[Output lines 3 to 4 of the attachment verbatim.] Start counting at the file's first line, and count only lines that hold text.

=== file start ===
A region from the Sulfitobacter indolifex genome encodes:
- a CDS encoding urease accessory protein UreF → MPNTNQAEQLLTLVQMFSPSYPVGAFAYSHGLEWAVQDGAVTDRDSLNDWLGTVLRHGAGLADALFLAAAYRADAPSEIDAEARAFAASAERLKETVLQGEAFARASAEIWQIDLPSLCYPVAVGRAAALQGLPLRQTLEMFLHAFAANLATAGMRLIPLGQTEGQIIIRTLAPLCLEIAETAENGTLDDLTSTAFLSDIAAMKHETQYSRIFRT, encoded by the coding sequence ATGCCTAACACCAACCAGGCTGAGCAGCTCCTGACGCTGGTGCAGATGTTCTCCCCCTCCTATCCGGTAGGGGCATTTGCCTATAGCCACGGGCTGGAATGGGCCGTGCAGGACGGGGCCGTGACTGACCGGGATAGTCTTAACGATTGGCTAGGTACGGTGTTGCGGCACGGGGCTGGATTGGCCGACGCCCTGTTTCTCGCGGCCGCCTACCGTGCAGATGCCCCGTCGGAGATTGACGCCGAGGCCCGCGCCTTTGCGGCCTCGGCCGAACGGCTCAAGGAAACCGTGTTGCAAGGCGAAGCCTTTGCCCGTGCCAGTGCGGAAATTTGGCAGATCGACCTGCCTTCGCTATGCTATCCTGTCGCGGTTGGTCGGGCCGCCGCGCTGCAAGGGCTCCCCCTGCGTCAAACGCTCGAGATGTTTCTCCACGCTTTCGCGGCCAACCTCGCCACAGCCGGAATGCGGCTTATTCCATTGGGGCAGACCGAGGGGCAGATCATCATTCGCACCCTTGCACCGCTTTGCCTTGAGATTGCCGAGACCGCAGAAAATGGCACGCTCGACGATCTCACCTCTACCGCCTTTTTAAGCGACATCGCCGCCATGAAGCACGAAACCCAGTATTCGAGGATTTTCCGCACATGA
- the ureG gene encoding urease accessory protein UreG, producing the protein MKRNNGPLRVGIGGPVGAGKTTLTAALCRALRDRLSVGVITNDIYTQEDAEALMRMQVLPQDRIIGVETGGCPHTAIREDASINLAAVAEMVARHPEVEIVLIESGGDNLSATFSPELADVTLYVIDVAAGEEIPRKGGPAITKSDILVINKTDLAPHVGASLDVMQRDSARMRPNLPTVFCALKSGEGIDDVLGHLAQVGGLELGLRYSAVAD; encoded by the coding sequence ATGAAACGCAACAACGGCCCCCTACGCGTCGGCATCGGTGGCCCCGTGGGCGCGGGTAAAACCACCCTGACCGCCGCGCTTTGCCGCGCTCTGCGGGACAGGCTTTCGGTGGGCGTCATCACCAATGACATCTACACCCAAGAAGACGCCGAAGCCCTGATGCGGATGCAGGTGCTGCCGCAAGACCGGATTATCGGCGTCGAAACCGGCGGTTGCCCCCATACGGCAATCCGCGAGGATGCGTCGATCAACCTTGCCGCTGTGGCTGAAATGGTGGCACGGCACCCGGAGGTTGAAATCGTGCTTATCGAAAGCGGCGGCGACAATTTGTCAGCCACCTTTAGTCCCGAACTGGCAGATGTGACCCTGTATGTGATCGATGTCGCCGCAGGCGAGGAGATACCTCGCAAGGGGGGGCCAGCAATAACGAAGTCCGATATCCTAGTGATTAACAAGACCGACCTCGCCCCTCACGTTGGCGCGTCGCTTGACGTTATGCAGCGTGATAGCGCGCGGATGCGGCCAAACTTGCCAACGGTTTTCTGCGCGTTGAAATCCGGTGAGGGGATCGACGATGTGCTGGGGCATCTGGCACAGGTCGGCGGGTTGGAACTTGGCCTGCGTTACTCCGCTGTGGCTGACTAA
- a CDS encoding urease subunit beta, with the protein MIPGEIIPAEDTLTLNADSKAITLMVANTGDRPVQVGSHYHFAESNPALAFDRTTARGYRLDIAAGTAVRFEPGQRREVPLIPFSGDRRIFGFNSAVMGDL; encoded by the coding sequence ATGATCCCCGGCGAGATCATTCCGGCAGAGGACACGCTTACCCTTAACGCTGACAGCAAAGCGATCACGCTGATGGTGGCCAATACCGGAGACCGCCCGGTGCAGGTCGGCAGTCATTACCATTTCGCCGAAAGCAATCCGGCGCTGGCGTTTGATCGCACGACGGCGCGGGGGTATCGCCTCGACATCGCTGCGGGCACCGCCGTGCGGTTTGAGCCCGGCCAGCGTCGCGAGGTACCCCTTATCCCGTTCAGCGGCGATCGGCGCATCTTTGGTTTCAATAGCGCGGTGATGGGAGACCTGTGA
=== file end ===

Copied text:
- the ureG gene encoding urease accessory protein UreG, producing the protein MKRNNGPLRVGIGGPVGAGKTTLTAALCRALRDRLSVGVITNDIYTQEDAEALMRMQVLPQDRIIGVETGGCPHTAIREDASINLAAVAEMVARHPEVEIVLIESGGDNLSATFSPELADVTLYVIDVAAGEEIPRKGGPAITKSDILVINKTDLAPHVGASLDVMQRDSARMRPNLPTVFCALKSGEGIDDVLGHLAQVGGLELGLRYSAVAD; encoded by the coding sequence ATGAAACGCAACAACGGCCCCCTACGCGTCGGCATCGGTGGCCCCGTGGGCGCGGGTAAAACCACCCTGACCGCCGCGCTTTGCCGCGCTCTGCGGGACAGGCTTTCGGTGGGCGTCATCACCAATGACATCTACACCCAAGAAGACGCCGAAGCCCTGATGCGGATGCAGGTGCTGCCGCAAGACCGGATTATCGGCGTCGAAACCGGCGGTTGCCCCCATACGGCAATCCGCGAGGATGCGTCGATCAACCTTGCCGCTGTGGCTGAAATGGTGGCACGGCACCCGGAGGTTGAAATCGTGCTTATCGAAAGCGGCGGCGACAATTTGTCAGCCACCTTTAGTCCCGAACTGGCAGATGTGACCCTGTATGTGATCGATGTCGCCGCAGGCGAGGAGATACCTCGCAAGGGGGGGCCAGCAATAACGAAGTCCGATATCCTAGTGATTAACAAGACCGACCTCGCCCCTCACGTTGGCGCGTCGCTTGACGTTATGCAGCGTGATAGCGCGCGGATGCGGCCAAACTTGCCAACGGTTTTCTGCGCGTTGAAATCCGGTGAGGGGATCGACGATGTGCTGGGGCATCTGGCACAGGTCGGCGGGTTGGAACTTGGCCTGCGTTACTCCGCTGTGGCTGACTAA
- a CDS encoding urease subunit beta, with the protein MIPGEIIPAEDTLTLNADSKAITLMVANTGDRPVQVGSHYHFAESNPALAFDRTTARGYRLDIAAGTAVRFEPGQRREVPLIPFSGDRRIFGFNSAVMGDL; encoded by the coding sequence ATGATCCCCGGCGAGATCATTCCGGCAGAGGACACGCTTACCCTTAACGCTGACAGCAAAGCGATCACGCTGATGGTGGCCAATACCGGAGACCGCCCGGTGCAGGTCGGCAGTCATTACCATTTCGCCGAAAGCAATCCGGCGCTGGCGTTTGATCGCACGACGGCGCGGGGGTATCGCCTCGACATCGCTGCGGGCACCGCCGTGCGGTTTGAGCCCGGCCAGCGTCGCGAGGTACCCCTTATCCCGTTCAGCGGCGATCGGCGCATCTTTGGTTTCAATAGCGCGGTGATGGGAGACCTGTGA